We need to be able to fill these categories readily, and so much as is possible without too much gravity towards one set of conclusions:

  • Life choices we affirm
  • Life choices we accept
  • Live choices we'd rather not accept but don't want to make a fuss over, at least in the short-term
  • Life choices we actively oppose
I also believe we should feel theoretical commitments that we're willing to fight over as a burden, and not take them on lightly. Someone whose commitment to a few stances is such that they require all their friends to share them might do okay, but someone whose has passionate commitment to a lot of these causes in that way so that they might disown their former self (before taking on these burdens) or most people around them is putting a millstone around their own neck, particularly if they're always nagging everyone around them on these topics and the commitments they demand are ones where reasonable people in those same movements might disagree.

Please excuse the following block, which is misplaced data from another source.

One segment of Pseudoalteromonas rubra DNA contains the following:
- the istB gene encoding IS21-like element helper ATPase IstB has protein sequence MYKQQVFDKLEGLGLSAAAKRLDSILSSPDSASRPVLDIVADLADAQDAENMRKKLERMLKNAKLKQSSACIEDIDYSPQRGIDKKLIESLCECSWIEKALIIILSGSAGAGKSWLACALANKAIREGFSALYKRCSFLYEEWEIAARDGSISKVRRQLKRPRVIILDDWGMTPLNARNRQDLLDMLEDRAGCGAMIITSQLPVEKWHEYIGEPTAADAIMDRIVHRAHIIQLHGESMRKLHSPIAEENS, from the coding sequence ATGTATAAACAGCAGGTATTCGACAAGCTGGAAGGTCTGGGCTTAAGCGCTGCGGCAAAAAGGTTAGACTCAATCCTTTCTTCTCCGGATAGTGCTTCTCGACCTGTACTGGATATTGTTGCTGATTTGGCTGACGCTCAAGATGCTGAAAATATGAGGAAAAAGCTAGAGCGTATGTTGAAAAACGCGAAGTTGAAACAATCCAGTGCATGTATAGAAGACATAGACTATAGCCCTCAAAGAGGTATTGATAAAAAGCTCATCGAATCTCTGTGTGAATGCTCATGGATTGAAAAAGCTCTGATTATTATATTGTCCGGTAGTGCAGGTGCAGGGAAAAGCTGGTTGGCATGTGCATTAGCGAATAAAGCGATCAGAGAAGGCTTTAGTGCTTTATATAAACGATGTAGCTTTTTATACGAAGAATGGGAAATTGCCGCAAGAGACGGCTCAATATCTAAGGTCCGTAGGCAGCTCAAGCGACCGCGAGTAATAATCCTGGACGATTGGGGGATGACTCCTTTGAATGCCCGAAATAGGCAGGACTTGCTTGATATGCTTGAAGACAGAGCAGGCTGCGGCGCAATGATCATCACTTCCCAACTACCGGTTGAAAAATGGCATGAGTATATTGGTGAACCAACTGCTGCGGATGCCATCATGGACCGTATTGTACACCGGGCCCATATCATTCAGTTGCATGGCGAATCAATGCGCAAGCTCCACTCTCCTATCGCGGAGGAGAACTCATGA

Basically, I think intersectionality is either reasonably uninteresting as a small concept or it's something that makes subtlety and structured consideration of the ties between movements (and corrisponding norms within them) difficult. It's as dangerous in this regard as privilege (which easily leads to disqualification-style arguments), but the basic concept of privilege is absolutely necessary for understanding a lot of social ills.